And then there are the self-aggrandizers. Another guy I used to work with was notorious for messages like this: “I’ll be late today because I pulled an all-nighter getting our new ad ready.”  He claimed to have “pulled” so many “all-nighters” that people generally assumed he was either (a) lying in a bizarre attempt to inflate his image or (b) really, really inefficient.

Overall, though, I’d argue that this kind of thing adds entertainment to the day. You’re best off simply appreciating its amusement value and not getting too annoyed by it.

(By the way, for people who enjoy analyzing this sort of minutiae, the Wall Street Journal recently ran a piece about overly-personal auto-replies.)

{ 132 comments… read them below }

  1. Jane*

    My pet hate is people who start their “out of office” with an apology:
    “Sorry, I’m on holiday until xxx” or
    “Sorry, I’m attending xxx and will only have intermitent access to email”.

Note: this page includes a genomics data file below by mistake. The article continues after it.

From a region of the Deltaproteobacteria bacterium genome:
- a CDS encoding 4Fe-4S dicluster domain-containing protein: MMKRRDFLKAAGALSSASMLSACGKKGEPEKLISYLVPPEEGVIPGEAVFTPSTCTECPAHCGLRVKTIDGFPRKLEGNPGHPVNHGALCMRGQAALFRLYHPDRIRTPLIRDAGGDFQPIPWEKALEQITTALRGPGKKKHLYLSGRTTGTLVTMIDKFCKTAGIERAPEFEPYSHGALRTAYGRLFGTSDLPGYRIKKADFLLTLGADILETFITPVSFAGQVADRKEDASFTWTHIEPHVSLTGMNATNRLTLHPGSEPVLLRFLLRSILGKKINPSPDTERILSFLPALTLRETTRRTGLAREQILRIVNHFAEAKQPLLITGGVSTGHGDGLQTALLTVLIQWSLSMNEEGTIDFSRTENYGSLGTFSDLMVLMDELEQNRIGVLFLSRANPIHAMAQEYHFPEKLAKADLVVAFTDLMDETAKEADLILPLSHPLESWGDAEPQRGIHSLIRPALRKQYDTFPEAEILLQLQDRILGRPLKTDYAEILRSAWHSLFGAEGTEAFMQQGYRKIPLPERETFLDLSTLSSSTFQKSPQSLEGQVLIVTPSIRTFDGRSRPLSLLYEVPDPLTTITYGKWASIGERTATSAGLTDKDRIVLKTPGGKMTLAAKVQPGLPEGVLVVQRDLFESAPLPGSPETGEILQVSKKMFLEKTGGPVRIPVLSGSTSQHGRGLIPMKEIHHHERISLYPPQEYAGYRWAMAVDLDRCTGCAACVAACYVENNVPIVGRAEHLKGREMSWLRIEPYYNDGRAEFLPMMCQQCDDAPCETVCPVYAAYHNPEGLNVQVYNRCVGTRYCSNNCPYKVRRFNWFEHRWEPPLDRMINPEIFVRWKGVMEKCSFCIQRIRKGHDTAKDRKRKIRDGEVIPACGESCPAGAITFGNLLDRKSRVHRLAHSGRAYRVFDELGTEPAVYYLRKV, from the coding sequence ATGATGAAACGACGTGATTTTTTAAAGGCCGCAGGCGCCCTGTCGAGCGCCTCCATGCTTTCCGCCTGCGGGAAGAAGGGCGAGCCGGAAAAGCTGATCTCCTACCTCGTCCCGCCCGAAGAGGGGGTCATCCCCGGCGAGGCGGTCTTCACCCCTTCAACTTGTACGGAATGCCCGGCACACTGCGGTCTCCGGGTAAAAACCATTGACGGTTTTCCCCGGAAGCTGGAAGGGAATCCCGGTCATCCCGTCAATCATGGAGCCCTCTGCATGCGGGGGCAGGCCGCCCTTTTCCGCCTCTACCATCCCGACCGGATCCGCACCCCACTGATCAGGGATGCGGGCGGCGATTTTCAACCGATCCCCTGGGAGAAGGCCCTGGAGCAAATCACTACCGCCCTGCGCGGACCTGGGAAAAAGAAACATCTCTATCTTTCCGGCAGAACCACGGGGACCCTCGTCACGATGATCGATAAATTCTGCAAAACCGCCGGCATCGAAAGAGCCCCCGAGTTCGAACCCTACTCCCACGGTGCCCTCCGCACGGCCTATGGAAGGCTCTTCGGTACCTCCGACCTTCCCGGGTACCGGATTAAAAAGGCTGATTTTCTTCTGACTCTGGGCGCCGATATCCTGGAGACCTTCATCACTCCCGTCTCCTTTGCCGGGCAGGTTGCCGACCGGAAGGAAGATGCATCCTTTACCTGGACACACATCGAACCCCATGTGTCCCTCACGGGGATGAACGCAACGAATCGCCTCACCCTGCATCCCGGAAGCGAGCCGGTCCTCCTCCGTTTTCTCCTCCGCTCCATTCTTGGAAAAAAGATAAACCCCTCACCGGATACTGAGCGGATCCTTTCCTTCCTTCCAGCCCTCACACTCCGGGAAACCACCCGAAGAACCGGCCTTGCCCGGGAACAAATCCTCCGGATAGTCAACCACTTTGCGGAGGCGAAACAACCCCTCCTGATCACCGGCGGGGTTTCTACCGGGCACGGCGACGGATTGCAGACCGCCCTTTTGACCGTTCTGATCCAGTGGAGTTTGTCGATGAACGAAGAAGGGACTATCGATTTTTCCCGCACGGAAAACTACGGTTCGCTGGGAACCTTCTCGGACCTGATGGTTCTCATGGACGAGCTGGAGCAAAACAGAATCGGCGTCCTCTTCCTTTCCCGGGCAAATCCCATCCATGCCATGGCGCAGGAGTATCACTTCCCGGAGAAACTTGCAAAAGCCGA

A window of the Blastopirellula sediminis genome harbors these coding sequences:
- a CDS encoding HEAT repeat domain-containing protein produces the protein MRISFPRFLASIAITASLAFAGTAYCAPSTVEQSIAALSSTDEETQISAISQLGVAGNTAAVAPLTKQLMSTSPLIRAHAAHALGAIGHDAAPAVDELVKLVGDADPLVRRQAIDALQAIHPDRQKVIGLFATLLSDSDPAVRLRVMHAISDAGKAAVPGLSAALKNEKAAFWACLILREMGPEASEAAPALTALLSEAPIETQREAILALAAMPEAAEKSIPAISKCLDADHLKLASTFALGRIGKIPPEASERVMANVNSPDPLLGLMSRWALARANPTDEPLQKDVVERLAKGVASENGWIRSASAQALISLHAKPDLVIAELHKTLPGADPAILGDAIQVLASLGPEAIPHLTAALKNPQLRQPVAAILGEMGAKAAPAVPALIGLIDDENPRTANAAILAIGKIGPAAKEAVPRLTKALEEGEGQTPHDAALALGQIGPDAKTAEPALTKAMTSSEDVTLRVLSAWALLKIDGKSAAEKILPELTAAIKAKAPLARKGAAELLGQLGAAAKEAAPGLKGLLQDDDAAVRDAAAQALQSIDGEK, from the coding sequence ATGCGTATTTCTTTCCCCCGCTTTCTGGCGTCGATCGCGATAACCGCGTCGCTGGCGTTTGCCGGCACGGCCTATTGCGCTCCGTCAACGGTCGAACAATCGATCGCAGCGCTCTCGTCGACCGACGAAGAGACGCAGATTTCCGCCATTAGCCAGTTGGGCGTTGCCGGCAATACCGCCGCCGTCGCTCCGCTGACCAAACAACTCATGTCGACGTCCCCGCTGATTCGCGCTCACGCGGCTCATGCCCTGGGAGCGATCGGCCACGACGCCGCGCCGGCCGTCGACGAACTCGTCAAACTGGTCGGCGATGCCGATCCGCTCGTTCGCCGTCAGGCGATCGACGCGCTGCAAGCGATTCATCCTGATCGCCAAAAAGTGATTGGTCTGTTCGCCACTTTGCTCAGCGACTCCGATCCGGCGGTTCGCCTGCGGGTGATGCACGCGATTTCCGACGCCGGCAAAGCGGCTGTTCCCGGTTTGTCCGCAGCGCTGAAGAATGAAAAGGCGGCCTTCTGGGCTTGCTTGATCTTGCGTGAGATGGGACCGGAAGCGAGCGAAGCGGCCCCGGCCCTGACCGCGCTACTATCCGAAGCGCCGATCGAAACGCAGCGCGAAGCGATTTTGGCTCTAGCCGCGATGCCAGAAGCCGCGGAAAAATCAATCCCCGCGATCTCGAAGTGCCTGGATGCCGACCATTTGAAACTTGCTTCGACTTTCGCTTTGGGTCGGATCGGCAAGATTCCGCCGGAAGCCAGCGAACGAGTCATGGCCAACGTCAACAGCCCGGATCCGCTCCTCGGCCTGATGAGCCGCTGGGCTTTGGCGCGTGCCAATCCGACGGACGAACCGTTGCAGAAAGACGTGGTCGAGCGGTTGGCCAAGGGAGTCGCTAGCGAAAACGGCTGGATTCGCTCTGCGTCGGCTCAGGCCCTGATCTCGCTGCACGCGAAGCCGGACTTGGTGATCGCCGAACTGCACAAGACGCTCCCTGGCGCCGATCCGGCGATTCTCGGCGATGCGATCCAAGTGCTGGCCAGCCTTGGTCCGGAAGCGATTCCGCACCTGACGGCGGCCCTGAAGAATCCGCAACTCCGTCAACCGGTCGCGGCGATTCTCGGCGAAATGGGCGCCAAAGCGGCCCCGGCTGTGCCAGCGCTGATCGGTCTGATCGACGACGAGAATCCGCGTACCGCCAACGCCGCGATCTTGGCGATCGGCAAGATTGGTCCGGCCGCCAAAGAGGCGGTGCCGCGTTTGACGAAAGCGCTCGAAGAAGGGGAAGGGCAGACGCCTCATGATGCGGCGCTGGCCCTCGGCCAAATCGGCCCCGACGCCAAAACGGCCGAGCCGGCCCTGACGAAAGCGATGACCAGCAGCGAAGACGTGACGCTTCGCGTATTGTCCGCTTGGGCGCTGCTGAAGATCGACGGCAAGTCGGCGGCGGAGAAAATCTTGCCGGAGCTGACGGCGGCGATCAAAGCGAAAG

Why apologise!? You are entitled to take leave, go to meetings, be ill, etc. Save the apologies for when you do something wrong!

    1. And if*

      I have always wanted to leave a message for them that if they are so sorry, then why did they not cancel it. But I am too nice.

    2. Scott M*

      I don’t see the problem with this. It’s just a social convention. It’s like saying “How ya doin?” in the hallway. You don’t really want to know how that person is doing, it’s just a standard greeting.

  2. Sabrina*

    If it’s just cement pouring or taking a kid to the dentist, be happy. I’ve been told someone would be out for various and disgusting medical problems of theirs and their children which no one wants to hear.

    1. Catherine*